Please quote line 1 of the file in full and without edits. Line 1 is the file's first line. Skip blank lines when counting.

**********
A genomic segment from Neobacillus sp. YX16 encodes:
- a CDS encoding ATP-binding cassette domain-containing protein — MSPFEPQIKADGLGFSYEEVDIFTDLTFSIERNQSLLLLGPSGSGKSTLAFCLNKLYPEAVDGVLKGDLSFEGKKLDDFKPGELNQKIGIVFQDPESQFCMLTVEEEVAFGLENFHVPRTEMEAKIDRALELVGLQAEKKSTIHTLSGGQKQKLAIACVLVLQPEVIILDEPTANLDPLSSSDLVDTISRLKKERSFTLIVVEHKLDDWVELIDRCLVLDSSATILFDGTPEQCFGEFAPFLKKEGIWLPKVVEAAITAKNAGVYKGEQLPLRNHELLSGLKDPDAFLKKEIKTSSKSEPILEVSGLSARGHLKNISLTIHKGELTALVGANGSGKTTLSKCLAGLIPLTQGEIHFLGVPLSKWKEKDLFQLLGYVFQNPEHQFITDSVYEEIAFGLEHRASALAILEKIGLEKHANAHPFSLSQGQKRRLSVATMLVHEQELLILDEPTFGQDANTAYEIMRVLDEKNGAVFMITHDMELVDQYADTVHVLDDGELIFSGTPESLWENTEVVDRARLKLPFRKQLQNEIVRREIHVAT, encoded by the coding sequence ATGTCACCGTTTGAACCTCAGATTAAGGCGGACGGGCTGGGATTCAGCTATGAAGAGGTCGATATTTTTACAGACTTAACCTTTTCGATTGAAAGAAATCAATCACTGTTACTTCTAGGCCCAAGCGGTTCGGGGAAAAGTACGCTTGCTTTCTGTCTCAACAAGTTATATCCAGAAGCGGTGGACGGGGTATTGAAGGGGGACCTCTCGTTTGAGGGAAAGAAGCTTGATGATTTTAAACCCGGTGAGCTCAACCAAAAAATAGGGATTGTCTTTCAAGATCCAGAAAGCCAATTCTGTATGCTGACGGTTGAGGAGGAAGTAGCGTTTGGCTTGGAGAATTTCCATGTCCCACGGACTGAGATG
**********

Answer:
A genomic segment from Neobacillus sp. YX16 encodes: